Lit Kid: set pieces

It’s been a low-lit week. Seems like the only thing Junior Reader and I have looked at together has been the weekly reading book from school.

Except. Except. This one is called Potatoes and Tomatoes. It’s not a satire on pronunciation on either sides of the Atlantic. It may not make it onto any best seller list.

But it has plenty of set pieces. And at this point, for school, Junior Reader is working on the noble art of reading aloud – and set pieces will do just fine for that.

Potatoes and Tomatoes is a bit like The Little Red Hen. You know: the one where the hen decides to grow a seed of corn, and none of the other animals help her.

She does the whole shebang: plant it, water it, tend it, harvest it, grind the seed and bake it into bread. Predictably, the other animals show up at this point, demanding to eat the bread.

Little Red Hen refuses at this point – because at every point when she was asking for their involvement, they didn’t give it.

(This response can be a temptation when it comes to teatime, but I do still cook tea, because, as you know, I like eating even more than I like cooking.)

In the potatoes and tomatoes story, husband and wife live entirely off potatoes – or so it seems. (As a little aside, do go and have a look at Daft Jack and the Bean Stack, where they have a similarly limited diet.)

All of a sudden, one day, the wife decides she wants tomatoes for a change. (I can see her point, much as the potato is revered in this household.)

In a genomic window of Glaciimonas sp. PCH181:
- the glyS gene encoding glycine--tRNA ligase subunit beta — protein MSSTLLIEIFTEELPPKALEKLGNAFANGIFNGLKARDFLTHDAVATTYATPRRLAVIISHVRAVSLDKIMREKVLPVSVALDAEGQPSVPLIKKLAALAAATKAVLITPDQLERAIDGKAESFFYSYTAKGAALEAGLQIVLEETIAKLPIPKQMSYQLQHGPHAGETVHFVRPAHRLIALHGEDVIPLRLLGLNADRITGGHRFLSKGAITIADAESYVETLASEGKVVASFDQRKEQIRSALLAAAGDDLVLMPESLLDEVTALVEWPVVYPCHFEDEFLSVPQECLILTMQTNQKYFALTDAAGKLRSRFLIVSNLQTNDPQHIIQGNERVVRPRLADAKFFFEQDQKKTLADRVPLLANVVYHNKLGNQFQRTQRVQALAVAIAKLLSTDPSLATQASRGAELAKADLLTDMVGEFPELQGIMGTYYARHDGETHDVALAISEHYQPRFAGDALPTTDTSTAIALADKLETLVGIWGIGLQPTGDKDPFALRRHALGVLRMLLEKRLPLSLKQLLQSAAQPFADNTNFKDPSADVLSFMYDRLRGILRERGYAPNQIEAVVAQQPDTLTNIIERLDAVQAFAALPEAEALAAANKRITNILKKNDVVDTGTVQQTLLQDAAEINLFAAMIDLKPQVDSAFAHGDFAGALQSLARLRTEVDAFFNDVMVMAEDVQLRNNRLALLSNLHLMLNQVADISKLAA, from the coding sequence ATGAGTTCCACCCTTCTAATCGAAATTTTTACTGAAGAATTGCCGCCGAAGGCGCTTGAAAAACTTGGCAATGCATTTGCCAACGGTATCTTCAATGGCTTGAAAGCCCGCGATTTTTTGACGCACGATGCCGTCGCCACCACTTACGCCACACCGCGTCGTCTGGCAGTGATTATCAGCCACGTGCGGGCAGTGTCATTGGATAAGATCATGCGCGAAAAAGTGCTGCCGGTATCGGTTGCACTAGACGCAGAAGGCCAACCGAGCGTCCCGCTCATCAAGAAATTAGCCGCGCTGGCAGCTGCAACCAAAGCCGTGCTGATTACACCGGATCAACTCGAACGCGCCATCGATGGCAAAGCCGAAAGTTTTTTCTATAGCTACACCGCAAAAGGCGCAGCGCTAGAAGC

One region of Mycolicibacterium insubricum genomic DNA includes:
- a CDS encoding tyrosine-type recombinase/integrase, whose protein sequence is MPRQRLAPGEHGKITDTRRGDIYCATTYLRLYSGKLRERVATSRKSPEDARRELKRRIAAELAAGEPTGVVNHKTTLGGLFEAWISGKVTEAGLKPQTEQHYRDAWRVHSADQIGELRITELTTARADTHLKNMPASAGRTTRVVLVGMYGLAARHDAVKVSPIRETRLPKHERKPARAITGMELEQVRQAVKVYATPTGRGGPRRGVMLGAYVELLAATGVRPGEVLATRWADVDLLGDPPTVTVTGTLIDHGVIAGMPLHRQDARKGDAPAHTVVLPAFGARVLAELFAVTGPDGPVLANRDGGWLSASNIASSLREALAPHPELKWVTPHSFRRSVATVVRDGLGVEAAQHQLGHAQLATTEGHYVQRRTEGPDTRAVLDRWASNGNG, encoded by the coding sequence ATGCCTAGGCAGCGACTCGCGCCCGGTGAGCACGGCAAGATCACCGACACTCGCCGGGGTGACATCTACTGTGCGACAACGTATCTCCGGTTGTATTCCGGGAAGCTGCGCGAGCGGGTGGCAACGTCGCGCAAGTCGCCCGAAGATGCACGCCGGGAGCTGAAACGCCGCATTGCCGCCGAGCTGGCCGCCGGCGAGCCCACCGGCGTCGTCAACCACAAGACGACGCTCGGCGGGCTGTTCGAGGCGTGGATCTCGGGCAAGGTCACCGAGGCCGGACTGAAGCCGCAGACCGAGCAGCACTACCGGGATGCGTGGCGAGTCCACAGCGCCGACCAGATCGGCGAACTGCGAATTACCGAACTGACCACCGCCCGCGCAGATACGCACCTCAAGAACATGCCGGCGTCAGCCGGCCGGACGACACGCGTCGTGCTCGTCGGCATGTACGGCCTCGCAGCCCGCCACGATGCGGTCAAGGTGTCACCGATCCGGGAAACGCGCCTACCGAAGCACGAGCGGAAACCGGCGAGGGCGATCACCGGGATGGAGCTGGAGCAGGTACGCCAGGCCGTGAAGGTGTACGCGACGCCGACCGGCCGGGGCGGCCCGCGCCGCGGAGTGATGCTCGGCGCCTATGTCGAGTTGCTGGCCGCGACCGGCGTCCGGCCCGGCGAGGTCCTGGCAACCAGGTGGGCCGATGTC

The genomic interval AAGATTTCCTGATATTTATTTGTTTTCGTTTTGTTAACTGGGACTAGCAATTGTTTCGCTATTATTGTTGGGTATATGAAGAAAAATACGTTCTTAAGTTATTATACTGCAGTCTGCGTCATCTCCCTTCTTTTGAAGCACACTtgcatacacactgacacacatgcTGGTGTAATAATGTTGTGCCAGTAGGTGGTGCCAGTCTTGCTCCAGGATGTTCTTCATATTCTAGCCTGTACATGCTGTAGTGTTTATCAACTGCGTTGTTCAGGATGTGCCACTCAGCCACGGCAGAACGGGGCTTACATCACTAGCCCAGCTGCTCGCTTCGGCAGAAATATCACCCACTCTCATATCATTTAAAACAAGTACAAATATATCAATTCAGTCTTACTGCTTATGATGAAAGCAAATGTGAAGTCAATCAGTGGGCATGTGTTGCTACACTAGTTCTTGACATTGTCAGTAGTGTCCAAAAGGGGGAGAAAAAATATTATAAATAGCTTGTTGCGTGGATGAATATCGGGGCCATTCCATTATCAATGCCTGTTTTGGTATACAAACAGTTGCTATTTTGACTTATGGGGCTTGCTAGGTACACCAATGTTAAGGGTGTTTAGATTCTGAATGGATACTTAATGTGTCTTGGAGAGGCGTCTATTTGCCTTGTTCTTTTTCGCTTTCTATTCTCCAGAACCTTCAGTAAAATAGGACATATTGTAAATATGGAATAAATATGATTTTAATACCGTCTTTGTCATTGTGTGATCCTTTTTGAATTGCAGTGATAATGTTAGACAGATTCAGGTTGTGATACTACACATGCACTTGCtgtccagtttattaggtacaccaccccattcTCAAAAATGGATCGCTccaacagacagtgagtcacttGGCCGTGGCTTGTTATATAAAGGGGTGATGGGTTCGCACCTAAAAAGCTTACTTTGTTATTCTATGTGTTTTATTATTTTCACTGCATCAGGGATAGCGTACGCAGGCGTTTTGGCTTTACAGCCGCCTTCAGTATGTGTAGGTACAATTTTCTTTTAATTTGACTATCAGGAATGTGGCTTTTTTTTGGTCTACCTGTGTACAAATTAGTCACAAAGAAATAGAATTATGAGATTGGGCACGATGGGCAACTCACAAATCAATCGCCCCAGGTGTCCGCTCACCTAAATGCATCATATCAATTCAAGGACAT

To hurry the story along a little, it’s fair to say that she ends up doing all the work: clearing the ground, building the greenhouse, developing a sprinkler system, and so on. The husband does admittedly say that what she is doing looks good, at every stage.

“By this time the wife was very very very hungry. You see, she wouldn’t eat potatoes, and there were no tomatoes. ┬áSo she said to the farmer ‘How are the tomatoes doing?’

‘They’re not,’ answered the farmer…”

And so it goes on. At every venture, she gains another ‘very’ for her very hungry. The potatoes/tomatoes pattern jingles through again.

It is the perfect material for the reader aloud, who is learning to use emphasis for the latest ‘very’, so we notice it as a new addition.

The points at which it mirrors The Little Red Hen is where the wife takes the next steps each time:

” ‘Then I’ll build you a greenhouse,’ said the wife.

And she did…”

I’ll confess I have slightly mixed feelings about the book. By the end, the wife realises she can do all the steps that lead to her producing great tomatoes. And the husband gets to eat them too.

(There may be a minor treatise here on whether women feel they need to do all the steps of something before they feel confident about the whole enterprise.

But that is probably not uppermost in the minds of the kids reading the books. At least,
I hope not.)

Maybe I am more like Little Red Hen, wanting others to help me in order to share the benefits of the hard work.

But now that I am the recipient of Junior Reader’s homework reading, I have shifted sides.
I am doing almost no hard digging, and am eating all the tomatoes, as it were.

But then I had many happy hours of ‘growing potatoes and tomatoes’ myself, reading the set pieces over and over with Junior Reader, until gradually, growing duties have transferred.

Junior Reader has meanwhile moved on to solo reading of chapter books. Is this like an even more complicated type of veg to grow? Avocados? Straight cucumbers?

I am meanwhile doing my best to find further ‘tricky veg’, as it were: the grown-up level chapter books, where I can indulge myself in doing all the voices.

When I can squeeze in a bit more lit kid time, my current favourites are the trio of magpies in Atticus Claw’s second outing.

As long as my throat can hold out when reading Jimmy Magpie’s latest plottings.